MicroRNAs (miRNAs) are small noncoding RNAs that regulate gene expression at the post-transcriptional level by either degradation or translational repression of a target mRNA. More than 400 miRNAs have been identified in the human genome, but the relevance of most of them to physiological and pathological processes remains unclear. Although downregulation of the miRNA-processing enzymes Dicer and Drosha is known to impair angiogenesis, only a few specific miRNAs targeting endothelial cell function and angiogenesis have been identified. miR-221 and miR-222 block endothelial cell migration, proliferation and angiogenesis in vitro by targeting the stem cell factor receptor c-Kit and indirectly regulating expression of endothelial nitric oxide synthase. A pro-angiogenic function has been established for the miR-17-92 cluster, which promotes tumor angiogenesis in vivo . Expression of let7-f and miR-27b contributes to in vitro angiogenesis. We review recent studies on the involvement of miRNA in angiogenesis and discuss their implications for miRNA-based therapeutic strategies targeting this process in disease.
Dimerization is fairly common in the G-protein-coupled receptor (GPCR) superfamily. First attempts to rationalize this phenomenon gave rise to an idea that two receptors in a dimer could be necessary to bind a single molecule of G protein or arrestin. Although GPCRs, G proteins and arrestins were crystallized only in their inactive conformations (in which they do not interact), the structures appeared temptingly compatible with this beautiful model. However, it did not survive the rigors of experimental testing: several recent studies unambiguously demonstrated that one receptor molecule is sufficient to activate a G protein and bind arrestin. Thus, to figure out the biological role of receptor self-association we must focus on other functions of GPCRs at different stages of their functional cycle.
Multiple neurochemical pathways are involved in mediating craving and relapse to alcohol. Opioidergic and glutamatergic systems have a key role in alcoholism, as demonstrated by the clinically effective compounds naltrexone and acamprosate acting through these systems. The dopaminergic system has long featured in alcoholism research; hitherto disappointing results from clinical studies could improve following the discovery that dopamine D3 receptor antagonism produces consistent and robust results in preclinical studies. Corticotropin-releasing factor signalling and the endocannabinoid system integrate stress-related events and thereby mediate relapse behaviour. Overall, these new targets have yielded several compounds that are undergoing clinical testing. However, the heterogeneity in treatment response makes it necessary to characterize genetic and protein markers and endophenotypes for individualized pharmacotherapy.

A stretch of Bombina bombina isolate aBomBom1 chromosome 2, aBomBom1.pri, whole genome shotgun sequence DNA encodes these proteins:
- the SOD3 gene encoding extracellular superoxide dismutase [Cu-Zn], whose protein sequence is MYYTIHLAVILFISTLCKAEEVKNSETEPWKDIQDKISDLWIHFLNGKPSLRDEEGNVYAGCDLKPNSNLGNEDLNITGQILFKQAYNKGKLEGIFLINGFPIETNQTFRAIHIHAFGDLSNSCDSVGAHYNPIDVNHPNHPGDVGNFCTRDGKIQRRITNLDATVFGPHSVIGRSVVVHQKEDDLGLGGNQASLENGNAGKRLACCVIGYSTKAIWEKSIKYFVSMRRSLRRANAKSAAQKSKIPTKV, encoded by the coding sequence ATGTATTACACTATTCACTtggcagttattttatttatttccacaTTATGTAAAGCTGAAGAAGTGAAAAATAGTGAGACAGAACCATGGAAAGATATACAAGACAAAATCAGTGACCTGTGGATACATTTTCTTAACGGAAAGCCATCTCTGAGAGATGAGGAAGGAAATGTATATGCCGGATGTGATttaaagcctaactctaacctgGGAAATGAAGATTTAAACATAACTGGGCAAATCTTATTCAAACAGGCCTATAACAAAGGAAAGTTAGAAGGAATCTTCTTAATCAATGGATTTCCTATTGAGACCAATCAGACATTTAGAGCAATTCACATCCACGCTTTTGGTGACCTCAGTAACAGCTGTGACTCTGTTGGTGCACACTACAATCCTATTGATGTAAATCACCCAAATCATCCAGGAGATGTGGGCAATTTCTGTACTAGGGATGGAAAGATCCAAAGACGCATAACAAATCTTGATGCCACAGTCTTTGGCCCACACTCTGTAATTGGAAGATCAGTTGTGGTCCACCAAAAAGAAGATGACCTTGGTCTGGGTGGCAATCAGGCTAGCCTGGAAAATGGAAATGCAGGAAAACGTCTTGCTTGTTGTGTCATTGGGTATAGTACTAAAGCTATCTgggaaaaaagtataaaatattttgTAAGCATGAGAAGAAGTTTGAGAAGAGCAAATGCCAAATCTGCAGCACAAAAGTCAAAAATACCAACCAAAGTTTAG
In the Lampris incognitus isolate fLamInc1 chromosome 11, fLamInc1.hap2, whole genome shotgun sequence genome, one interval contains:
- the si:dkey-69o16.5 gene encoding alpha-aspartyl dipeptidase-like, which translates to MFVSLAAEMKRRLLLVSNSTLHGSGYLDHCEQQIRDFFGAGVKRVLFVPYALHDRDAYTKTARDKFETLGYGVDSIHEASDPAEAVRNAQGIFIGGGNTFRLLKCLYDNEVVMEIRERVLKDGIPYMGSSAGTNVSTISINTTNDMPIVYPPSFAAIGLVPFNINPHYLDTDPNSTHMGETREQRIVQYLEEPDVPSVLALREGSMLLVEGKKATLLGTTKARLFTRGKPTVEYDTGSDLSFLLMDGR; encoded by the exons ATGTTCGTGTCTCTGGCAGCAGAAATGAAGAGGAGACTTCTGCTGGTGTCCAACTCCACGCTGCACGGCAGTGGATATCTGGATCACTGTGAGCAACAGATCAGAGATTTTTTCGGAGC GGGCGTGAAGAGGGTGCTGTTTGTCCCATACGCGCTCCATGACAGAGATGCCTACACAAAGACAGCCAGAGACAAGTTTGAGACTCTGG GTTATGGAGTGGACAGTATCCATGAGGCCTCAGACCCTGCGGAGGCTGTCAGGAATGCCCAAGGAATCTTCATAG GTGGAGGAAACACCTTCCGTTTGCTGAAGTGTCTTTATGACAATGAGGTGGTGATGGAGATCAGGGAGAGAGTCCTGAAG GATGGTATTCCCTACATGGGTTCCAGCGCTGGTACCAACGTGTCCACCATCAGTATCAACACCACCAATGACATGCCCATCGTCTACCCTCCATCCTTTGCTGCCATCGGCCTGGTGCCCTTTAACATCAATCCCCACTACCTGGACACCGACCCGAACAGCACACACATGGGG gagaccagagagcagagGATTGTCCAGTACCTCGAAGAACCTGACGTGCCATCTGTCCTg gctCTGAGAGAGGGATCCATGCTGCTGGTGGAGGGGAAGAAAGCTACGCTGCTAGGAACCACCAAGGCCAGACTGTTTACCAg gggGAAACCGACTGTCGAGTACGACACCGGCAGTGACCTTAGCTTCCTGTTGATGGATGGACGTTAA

The class B family of G-protein-coupled receptors (GPCRs) regulates essential physiological functions such as exocrine and endocrine secretions, feeding behaviour, metabolism, growth, and neuro- and immuno-modulations. These receptors are activated by endogenous peptide hormones including secretin, glucagon, vasoactive intestinal peptide, corticotropin-releasing factor and parathyroid hormone. We have identified a common structural motif that is encoded in all class B GPCR-ligand N-terminal sequences. We propose that this local structure, a helix N-capping motif, is formed upon receptor binding and constitutes a key element underlying class B GPCR activation. The folded backbone conformation imposed by the capping structure could serve as a template for a rational design of drugs targeting class B GPCRs in several diseases.